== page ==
Overheard By A Tall Person

Cream is not amused

My dear readers…er…don’t get ahead of yourself Kylie… ”reader,”

Although we as individuals might lead radically different lives from one another, and probably have different life experiences as a result, there is one common experience that binds us all together.  Or at least tall people together.   That experience?  Suffering through Stupid Tall Comments (term coined by my friend Verity).  These comments run the gamut from being overwhelmingly flattering, to downright rude, to annoying and repetitive, to well-meaning-but-positively-insane.  Maybe this says more about me than I care to admit, but I sometimes get a kick out of the positively-insane ones.  I figure that as long as it isn’t cruel or annoying, a solid gold ridiculous comment often yields a screamingly hilarious story to tell both friends and strangers alike.    Of course, questions like why people feel so entitled to comment on other peoples’ bodies in the first place, the different “genres” of STCs that one might encounter, as well as effective comebacks and coping strategies to deal with them are different beasts altogether, and ones that I’ll be addressing soon.

There are some stories that are just too good to keep to yourself, and that’s where “Overheard By A Tall Person” comes in.  This new feature here is an opportunity to share those golden encounters with the rest of us; the more ridiculous, the better. They can be face-to-face conversations or simply overheard (surely you’ve also had the strange experience of hearing people talk about you as if you’re *not* standing right beside them?)   Some of the best on-field news reporting of this kind is from the fantastic blog, Don’t Harass the Tall Girl.   The blogger rarely updates nowadays, but I highly, highly recommend reading through the archives.   She’s straight-talking, unapologetic in her observations, and has a wicked sense of humour.   So if you have a wacky STC story or experience you’d like to share, please send me an e-mail or write it in the comments.  We’re here to laugh and commiserate with you!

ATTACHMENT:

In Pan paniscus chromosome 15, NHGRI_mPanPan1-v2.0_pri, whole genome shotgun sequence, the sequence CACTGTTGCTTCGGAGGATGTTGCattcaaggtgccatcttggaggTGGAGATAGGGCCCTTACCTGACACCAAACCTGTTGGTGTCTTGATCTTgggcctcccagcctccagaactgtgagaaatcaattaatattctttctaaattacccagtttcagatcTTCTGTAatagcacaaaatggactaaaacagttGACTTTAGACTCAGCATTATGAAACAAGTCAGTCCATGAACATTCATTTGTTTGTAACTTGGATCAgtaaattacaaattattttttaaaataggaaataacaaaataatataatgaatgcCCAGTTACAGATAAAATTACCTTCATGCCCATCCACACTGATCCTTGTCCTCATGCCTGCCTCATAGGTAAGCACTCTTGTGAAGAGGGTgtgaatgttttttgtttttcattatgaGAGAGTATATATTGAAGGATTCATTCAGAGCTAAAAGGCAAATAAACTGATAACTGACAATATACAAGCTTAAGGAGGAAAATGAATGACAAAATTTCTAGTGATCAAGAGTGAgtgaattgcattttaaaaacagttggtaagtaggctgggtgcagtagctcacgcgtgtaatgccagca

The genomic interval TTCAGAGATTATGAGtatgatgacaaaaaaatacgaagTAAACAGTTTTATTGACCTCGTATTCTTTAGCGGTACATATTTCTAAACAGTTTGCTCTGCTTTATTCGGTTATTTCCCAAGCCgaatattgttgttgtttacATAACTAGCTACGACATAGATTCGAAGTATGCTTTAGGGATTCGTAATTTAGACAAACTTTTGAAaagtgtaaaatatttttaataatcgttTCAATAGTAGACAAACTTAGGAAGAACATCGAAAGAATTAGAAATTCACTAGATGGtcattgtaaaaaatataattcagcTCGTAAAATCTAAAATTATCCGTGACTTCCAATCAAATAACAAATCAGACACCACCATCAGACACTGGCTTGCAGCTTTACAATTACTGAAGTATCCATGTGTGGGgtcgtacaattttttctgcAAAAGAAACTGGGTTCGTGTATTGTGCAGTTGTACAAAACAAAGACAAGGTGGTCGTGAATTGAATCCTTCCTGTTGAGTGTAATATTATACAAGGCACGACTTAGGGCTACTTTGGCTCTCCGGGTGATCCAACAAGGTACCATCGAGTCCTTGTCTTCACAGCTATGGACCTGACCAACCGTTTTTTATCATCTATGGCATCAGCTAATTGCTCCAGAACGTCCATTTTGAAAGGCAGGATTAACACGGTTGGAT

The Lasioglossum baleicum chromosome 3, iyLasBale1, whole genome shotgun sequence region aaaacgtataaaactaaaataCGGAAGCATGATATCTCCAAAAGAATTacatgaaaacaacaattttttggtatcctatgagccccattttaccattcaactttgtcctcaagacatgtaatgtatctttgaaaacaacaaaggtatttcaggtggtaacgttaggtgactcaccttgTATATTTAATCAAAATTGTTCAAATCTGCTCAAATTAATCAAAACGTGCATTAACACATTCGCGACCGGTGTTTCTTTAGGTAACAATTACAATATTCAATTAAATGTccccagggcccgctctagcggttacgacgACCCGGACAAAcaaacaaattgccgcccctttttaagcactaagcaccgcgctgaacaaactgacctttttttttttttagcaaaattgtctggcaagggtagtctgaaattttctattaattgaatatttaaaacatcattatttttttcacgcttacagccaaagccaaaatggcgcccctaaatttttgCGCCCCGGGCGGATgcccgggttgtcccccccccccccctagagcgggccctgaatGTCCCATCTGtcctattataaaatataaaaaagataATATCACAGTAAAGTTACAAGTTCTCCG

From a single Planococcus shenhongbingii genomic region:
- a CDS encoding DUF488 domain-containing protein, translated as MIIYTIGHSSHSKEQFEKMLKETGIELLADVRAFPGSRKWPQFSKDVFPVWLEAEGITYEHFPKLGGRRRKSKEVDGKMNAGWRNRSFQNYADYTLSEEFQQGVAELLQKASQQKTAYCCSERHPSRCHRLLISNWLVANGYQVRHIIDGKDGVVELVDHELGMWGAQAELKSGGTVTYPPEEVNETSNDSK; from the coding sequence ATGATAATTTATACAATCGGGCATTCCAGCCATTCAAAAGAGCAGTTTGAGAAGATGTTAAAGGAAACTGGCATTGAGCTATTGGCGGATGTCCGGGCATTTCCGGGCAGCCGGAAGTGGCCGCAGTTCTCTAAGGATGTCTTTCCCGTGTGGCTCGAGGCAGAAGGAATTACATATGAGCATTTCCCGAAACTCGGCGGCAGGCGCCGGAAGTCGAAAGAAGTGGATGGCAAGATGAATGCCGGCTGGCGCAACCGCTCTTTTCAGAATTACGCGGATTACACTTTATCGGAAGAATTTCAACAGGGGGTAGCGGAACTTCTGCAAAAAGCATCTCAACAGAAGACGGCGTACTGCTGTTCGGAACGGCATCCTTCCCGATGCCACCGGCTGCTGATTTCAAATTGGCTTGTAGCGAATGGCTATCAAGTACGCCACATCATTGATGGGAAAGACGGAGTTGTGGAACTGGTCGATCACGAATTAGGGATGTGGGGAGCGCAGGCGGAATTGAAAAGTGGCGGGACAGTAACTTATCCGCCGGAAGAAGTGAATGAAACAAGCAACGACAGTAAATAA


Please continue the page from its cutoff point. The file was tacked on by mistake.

3 Responses to “Overheard By A Tall Person”

  • Momo Says:

    This isn’t a legitimate STC, because it’s a Stupid Short Comment intead – I hope that’s okay, Kylie! But in the spirit of “Why must people be so stupid about unconventional appearances”…
    Being a super-tiny teacher in a high school where 90% of the student body is taller than me, I frequently get mistaken for a student. Every time I walk into a class of students that aren’t mine, a kid glances my way and asks, “Are you the student teacher?” A few of my Gr. 12 boys once stared at me for a long time while I stood at the front of our class. One then said (very audibly) to his neighbours, “I SWEAR if I didn’t know who she was, I’d think she was some fourteen year-old chick.” And, on one particularly sigh-worthy occasion, I was waiting for another teacher outside a classroom. Two girls arrived for class in that room, and as one saw me, she looked me up and down and said to her friend (again, quite audibly), “Ew, why do I get the WEIRD teacher?” All this works wonders on new-teacher confidence!

  • Kylie Says:

    No worries, Mostar! All varieties of Stupid Comments are welcome here! Unfortunately (except for this feature), there seems to be no lack of people willing to make stupid remarks about the appearances of others.

    As far as your High School Not-So-Confidential experiences… Ugh. It’s got to be quite challenging to deal with these comments when they not only target your appearance, but your capabilities as a teacher. From what I hear, shorter people (especially women) deal with a lot of height-related discrimination in the workplace. It’s gotta be even harder when it isn’t coming from 50-year-old executives in grey business suits, but from 16-year-old kids in ill-fitting jeans. Perhaps you can exact your revenge come report card season?


  • Matt Says:

    Perhaps not relevant, but I have a story I feel like sharing.

    I was walking along University Ave. through Queen’s University campus. The sidewalk wasn’t empty, but it wasn’t packed either. As I went to turn, I saw a very short person right in front of me, as if she had just popped out of my armpit. And though I swerved to avoid her, ended up giving her a bit of a boot.

    Now usually, I’d be apologetic. I was brought up with strong messages that because I was bigger than others that I had to be especially considerate and attentive when operating around other people. But this time was different. This time, I yelled, “What the hell are you doing? Get the hell out of my blind spot!”

    I felt like she had offered me no personal space whatsoever; that she had no appreciation of me being there at all.

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